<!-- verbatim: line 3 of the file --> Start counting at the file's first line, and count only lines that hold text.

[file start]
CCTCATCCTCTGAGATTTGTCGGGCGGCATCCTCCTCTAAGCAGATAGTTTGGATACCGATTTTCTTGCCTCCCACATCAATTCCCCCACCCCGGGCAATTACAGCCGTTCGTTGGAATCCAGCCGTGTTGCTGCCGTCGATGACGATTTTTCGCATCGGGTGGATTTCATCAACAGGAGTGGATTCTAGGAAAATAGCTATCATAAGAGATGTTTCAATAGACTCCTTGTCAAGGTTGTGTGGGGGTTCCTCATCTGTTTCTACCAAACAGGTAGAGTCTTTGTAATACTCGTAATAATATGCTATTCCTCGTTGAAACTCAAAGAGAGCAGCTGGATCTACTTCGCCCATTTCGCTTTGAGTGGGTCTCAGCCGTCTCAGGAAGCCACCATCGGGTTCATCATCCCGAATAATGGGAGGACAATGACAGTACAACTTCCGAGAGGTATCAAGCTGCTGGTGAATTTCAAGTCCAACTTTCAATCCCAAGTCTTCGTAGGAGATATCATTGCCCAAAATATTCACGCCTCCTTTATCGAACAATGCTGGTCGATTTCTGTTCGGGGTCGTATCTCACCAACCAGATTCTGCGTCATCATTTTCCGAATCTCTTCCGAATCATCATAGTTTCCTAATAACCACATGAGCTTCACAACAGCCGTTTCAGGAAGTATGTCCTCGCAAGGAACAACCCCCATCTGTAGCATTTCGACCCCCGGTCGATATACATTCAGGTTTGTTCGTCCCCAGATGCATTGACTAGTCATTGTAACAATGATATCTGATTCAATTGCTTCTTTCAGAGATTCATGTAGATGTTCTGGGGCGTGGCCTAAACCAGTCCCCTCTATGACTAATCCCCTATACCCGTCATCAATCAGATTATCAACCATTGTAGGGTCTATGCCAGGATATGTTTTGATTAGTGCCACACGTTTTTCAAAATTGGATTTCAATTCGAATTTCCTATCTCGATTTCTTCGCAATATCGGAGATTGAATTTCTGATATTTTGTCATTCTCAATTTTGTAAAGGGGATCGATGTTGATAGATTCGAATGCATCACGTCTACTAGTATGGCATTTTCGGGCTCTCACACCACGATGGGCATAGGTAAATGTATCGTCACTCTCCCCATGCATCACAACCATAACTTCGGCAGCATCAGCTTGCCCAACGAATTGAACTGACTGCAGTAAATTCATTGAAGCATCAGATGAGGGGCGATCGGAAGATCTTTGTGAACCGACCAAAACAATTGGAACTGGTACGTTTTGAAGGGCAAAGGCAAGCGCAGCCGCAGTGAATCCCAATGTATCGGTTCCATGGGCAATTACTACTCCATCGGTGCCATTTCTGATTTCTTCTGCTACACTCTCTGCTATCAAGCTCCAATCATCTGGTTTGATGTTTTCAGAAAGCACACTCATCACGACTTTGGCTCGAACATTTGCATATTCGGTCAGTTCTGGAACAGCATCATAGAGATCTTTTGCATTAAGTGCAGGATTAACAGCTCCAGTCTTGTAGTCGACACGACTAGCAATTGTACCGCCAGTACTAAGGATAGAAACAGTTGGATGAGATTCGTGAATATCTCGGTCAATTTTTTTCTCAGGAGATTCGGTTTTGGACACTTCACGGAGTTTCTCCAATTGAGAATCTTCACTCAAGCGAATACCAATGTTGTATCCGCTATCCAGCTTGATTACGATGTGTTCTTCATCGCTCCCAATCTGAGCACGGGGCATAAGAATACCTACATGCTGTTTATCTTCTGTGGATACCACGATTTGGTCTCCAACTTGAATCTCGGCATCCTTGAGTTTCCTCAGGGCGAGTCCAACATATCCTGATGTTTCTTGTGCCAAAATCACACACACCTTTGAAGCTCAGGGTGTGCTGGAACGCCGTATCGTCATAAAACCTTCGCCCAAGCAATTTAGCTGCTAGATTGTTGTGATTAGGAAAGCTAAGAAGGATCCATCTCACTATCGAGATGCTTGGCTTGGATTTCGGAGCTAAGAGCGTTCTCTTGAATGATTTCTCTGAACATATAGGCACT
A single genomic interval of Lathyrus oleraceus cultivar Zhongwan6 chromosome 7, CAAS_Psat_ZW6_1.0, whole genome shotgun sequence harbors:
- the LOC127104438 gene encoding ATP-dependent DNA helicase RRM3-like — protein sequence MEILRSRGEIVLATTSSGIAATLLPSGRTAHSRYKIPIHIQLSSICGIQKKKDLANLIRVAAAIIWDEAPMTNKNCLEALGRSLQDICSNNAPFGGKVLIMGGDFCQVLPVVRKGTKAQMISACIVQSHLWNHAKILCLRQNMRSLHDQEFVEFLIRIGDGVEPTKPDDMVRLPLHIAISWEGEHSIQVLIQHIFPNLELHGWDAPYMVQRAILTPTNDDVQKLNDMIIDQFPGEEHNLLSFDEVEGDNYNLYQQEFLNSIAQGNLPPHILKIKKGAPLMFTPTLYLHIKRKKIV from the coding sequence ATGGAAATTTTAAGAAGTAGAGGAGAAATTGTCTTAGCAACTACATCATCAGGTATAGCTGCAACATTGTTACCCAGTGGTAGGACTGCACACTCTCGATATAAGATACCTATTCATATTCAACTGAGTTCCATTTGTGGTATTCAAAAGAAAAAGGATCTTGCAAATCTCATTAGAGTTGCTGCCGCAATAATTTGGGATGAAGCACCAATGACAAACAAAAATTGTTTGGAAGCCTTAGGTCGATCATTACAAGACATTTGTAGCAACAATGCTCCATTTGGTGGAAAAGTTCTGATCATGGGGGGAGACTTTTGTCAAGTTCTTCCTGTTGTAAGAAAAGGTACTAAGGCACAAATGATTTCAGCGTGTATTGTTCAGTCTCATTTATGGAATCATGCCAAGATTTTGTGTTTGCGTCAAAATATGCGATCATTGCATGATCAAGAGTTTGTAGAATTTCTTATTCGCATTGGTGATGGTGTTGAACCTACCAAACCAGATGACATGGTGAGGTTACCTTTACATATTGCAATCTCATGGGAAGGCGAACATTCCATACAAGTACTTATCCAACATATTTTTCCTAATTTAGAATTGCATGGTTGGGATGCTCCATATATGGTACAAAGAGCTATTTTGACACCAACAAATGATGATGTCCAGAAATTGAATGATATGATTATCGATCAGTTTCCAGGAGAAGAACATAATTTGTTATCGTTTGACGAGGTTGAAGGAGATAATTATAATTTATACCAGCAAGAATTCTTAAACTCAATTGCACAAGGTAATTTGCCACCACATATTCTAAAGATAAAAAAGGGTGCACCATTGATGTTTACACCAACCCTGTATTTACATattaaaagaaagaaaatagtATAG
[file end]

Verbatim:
- the LOC127104438 gene encoding ATP-dependent DNA helicase RRM3-like — protein sequence MEILRSRGEIVLATTSSGIAATLLPSGRTAHSRYKIPIHIQLSSICGIQKKKDLANLIRVAAAIIWDEAPMTNKNCLEALGRSLQDICSNNAPFGGKVLIMGGDFCQVLPVVRKGTKAQMISACIVQSHLWNHAKILCLRQNMRSLHDQEFVEFLIRIGDGVEPTKPDDMVRLPLHIAISWEGEHSIQVLIQHIFPNLELHGWDAPYMVQRAILTPTNDDVQKLNDMIIDQFPGEEHNLLSFDEVEGDNYNLYQQEFLNSIAQGNLPPHILKIKKGAPLMFTPTLYLHIKRKKIV from the coding sequence ATGGAAATTTTAAGAAGTAGAGGAGAAATTGTCTTAGCAACTACATCATCAGGTATAGCTGCAACATTGTTACCCAGTGGTAGGACTGCACACTCTCGATATAAGATACCTATTCATATTCAACTGAGTTCCATTTGTGGTATTCAAAAGAAAAAGGATCTTGCAAATCTCATTAGAGTTGCTGCCGCAATAATTTGGGATGAAGCACCAATGACAAACAAAAATTGTTTGGAAGCCTTAGGTCGATCATTACAAGACATTTGTAGCAACAATGCTCCATTTGGTGGAAAAGTTCTGATCATGGGGGGAGACTTTTGTCAAGTTCTTCCTGTTGTAAGAAAAGGTACTAAGGCACAAATGATTTCAGCGTGTATTGTTCAGTCTCATTTATGGAATCATGCCAAGATTTTGTGTTTGCGTCAAAATATGCGATCATTGCATGATCAAGAGTTTGTAGAATTTCTTATTCGCATTGGTGATGGTGTTGAACCTACCAAACCAGATGACATGGTGAGGTTACCTTTACATATTGCAATCTCATGGGAAGGCGAACATTCCATACAAGTACTTATCCAACATATTTTTCCTAATTTAGAATTGCATGGTTGGGATGCTCCATATATGGTACAAAGAGCTATTTTGACACCAACAAATGATGATGTCCAGAAATTGAATGATATGATTATCGATCAGTTTCCAGGAGAAGAACATAATTTGTTATCGTTTGACGAGGTTGAAGGAGATAATTATAATTTATACCAGCAAGAATTCTTAAACTCAATTGCACAAGGTAATTTGCCACCACATATTCTAAAGATAAAAAAGGGTGCACCATTGATGTTTACACCAACCCTGTATTTACATattaaaagaaagaaaatagtATAG